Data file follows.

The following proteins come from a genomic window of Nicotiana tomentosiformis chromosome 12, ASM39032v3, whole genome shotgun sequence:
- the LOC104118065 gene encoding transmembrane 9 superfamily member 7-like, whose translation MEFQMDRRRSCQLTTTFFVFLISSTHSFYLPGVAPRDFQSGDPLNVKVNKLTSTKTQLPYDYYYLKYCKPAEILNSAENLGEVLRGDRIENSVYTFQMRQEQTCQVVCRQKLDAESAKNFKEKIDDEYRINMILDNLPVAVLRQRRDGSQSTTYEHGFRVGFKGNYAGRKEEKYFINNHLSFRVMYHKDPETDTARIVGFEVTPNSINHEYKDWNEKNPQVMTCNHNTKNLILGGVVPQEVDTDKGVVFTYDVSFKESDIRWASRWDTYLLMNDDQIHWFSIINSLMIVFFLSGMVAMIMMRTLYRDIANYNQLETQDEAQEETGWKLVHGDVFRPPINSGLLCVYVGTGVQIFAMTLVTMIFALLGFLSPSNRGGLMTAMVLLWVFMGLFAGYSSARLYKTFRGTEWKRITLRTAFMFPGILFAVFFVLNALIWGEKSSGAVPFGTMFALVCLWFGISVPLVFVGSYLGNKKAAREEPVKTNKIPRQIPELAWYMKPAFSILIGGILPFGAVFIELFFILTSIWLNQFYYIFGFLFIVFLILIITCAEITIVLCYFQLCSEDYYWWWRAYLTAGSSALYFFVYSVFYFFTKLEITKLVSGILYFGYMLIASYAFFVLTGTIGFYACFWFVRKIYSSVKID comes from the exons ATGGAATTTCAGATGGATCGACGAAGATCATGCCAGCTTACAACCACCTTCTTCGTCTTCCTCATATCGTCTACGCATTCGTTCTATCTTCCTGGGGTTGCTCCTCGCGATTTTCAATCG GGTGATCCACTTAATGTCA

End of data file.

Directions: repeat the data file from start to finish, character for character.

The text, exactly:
The following proteins come from a genomic window of Nicotiana tomentosiformis chromosome 12, ASM39032v3, whole genome shotgun sequence:
- the LOC104118065 gene encoding transmembrane 9 superfamily member 7-like, whose translation MEFQMDRRRSCQLTTTFFVFLISSTHSFYLPGVAPRDFQSGDPLNVKVNKLTSTKTQLPYDYYYLKYCKPAEILNSAENLGEVLRGDRIENSVYTFQMRQEQTCQVVCRQKLDAESAKNFKEKIDDEYRINMILDNLPVAVLRQRRDGSQSTTYEHGFRVGFKGNYAGRKEEKYFINNHLSFRVMYHKDPETDTARIVGFEVTPNSINHEYKDWNEKNPQVMTCNHNTKNLILGGVVPQEVDTDKGVVFTYDVSFKESDIRWASRWDTYLLMNDDQIHWFSIINSLMIVFFLSGMVAMIMMRTLYRDIANYNQLETQDEAQEETGWKLVHGDVFRPPINSGLLCVYVGTGVQIFAMTLVTMIFALLGFLSPSNRGGLMTAMVLLWVFMGLFAGYSSARLYKTFRGTEWKRITLRTAFMFPGILFAVFFVLNALIWGEKSSGAVPFGTMFALVCLWFGISVPLVFVGSYLGNKKAAREEPVKTNKIPRQIPELAWYMKPAFSILIGGILPFGAVFIELFFILTSIWLNQFYYIFGFLFIVFLILIITCAEITIVLCYFQLCSEDYYWWWRAYLTAGSSALYFFVYSVFYFFTKLEITKLVSGILYFGYMLIASYAFFVLTGTIGFYACFWFVRKIYSSVKID comes from the exons ATGGAATTTCAGATGGATCGACGAAGATCATGCCAGCTTACAACCACCTTCTTCGTCTTCCTCATATCGTCTACGCATTCGTTCTATCTTCCTGGGGTTGCTCCTCGCGATTTTCAATCG GGTGATCCACTTAATGTCA